Lions Notebook: Draft Review

No one quibbles with the selection of wide receiver Calvin Johnson second overall. The questions are about the rest of the draft, including a quarterback position that features an aging Jon Kitna and two inexperienced gun-slingers. Much more inside.

ALLEN PARK - No one quibbles with the selection of wide receiver Calvin Johnson second overall.

Johnson is a special player. He was widely considered the best player in the draft. So what if this is the fourth time in five years the Lions have taken a wide receiver in the top 10? This time they got it right. He will be a weapon in Mike Martz's offense.

"We couldn't be more thrilled with the choice of Calvin Johnson," said team president Matt Millen said. "Calvin Johnson's going to be a big part of getting us to where we want to go."

The questions are about the rest of the draft.

Johnson is the only immediate starter the Lions got, and this is a team that went 3-13 last year, has gone 24-72 over the last six years and doesn't have a strong history of developing draft picks.

The Lions' next pick was Drew Stanton, a quarterback to develop for the future. They also traded backup quarterback Josh McCown. So now if Jon Kitna gets hurt, the Lions will be down to Stanton and Dan Orlovsky, who has thrown only 17 NFL passes.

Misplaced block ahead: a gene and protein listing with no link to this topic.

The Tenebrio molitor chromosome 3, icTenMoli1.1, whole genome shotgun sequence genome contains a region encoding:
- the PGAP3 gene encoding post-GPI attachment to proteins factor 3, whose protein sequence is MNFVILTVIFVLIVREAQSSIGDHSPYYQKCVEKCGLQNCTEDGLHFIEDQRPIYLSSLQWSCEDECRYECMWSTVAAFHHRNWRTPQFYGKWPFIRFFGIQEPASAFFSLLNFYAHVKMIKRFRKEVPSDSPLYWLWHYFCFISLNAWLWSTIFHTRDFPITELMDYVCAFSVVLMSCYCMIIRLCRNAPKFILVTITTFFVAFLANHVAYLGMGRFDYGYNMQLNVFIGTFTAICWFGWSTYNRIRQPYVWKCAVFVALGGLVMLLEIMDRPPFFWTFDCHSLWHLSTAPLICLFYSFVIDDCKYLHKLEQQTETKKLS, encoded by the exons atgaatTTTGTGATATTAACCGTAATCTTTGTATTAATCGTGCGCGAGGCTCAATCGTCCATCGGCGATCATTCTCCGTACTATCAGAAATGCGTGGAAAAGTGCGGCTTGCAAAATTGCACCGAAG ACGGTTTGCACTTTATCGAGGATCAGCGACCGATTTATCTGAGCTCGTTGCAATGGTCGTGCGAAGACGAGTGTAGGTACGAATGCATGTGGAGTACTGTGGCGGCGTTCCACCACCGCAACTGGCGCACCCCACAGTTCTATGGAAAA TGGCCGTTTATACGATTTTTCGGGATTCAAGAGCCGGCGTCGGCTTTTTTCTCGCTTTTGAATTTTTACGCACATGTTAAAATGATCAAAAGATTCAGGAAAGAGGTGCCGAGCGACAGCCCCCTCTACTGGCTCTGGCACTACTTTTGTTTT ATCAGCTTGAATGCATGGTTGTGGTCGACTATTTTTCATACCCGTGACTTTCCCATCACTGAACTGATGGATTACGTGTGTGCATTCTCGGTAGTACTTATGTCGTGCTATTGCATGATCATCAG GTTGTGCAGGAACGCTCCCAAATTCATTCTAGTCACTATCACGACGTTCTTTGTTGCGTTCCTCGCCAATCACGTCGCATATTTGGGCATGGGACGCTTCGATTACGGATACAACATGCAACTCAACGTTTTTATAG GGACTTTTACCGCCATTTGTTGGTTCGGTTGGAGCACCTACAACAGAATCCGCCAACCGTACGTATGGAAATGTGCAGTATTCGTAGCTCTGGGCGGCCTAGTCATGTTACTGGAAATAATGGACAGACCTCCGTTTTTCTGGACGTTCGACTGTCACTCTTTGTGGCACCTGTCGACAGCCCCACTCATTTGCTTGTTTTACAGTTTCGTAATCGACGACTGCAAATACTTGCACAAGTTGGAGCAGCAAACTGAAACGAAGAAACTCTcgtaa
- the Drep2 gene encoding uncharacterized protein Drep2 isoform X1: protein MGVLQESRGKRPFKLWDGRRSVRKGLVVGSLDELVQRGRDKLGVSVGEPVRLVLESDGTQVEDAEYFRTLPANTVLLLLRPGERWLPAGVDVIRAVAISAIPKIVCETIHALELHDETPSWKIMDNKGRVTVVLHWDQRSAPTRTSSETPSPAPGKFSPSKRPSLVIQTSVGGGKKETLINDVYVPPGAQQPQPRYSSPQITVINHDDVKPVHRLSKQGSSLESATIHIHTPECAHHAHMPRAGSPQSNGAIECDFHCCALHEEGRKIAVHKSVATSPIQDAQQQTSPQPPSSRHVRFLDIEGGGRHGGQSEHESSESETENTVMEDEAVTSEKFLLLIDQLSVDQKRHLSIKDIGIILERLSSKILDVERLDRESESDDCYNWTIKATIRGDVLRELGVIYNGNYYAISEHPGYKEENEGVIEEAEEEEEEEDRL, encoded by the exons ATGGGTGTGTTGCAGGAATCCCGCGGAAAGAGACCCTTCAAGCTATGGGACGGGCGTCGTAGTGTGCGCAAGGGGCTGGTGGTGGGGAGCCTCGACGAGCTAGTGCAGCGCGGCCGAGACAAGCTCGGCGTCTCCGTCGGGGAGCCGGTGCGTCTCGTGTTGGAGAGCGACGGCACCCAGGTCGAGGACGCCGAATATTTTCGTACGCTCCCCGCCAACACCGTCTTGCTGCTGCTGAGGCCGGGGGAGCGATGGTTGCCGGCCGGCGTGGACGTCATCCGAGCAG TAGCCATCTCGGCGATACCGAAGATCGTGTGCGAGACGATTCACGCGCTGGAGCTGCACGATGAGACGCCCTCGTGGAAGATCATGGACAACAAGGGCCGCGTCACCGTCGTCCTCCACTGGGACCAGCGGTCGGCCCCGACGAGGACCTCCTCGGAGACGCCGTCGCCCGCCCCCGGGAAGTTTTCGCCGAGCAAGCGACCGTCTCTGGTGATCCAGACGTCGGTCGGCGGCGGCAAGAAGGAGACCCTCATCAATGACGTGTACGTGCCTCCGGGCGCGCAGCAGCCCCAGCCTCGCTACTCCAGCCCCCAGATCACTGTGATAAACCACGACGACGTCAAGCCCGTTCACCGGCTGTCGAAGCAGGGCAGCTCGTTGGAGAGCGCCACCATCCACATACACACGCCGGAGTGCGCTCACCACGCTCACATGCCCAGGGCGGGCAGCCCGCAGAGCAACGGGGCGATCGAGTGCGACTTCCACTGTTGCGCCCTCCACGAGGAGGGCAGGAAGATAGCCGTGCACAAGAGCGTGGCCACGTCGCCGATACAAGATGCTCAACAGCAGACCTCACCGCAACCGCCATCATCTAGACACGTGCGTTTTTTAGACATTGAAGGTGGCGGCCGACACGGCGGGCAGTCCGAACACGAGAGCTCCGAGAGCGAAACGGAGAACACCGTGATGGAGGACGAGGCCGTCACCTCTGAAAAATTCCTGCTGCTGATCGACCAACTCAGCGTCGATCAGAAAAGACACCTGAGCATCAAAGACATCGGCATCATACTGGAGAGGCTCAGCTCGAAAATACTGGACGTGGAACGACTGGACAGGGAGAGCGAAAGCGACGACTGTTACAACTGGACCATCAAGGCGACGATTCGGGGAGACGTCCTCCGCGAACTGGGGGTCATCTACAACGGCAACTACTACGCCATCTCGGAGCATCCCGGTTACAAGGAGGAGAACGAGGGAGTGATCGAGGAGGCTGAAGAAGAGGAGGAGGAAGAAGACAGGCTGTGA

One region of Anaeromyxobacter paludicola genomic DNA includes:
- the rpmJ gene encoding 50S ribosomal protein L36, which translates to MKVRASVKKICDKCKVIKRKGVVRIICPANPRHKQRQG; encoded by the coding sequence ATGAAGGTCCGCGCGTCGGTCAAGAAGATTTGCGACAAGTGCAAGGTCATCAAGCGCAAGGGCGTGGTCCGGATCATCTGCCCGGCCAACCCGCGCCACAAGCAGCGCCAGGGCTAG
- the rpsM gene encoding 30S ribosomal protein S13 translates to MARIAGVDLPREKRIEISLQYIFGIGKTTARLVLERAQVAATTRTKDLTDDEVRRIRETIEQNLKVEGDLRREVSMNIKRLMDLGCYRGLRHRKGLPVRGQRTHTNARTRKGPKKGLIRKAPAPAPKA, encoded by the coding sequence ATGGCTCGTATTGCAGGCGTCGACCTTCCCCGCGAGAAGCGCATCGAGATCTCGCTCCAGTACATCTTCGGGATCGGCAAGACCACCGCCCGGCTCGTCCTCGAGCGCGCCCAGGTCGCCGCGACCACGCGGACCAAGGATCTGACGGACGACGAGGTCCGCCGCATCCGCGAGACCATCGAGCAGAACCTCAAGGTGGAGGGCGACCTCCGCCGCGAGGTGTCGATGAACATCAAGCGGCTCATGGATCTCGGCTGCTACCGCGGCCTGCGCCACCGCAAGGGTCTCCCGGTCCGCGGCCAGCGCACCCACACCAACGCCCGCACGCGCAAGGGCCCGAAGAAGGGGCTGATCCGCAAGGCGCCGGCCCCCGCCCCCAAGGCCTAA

Millen and offensive coordinator Mike Martz admitted it was a concern. But they think the short-term risk is worth the long-term potential of Stanton and Orlovsky, and they point out McCown was in the last year of his contract.

"Josh isn't going to be here next year," Martz said. "To do this organization justice, to get something for him and have the ability to bring in another young quarterback, allow Danny to grow and see what he is, it just all kind of fit at the same time."

Give Millen credit for being active. He traded down once, moved up three times and made another trade that added a pick. He ended up with three second-round picks. Not bad. After Stanton, Millen picked defensive end Ikaika Alama-Francis and safety Gerald Alexander in the second round.

"Did we fill our needs? Yeah, we filled our needs," Millen said. "As well as we would like? No.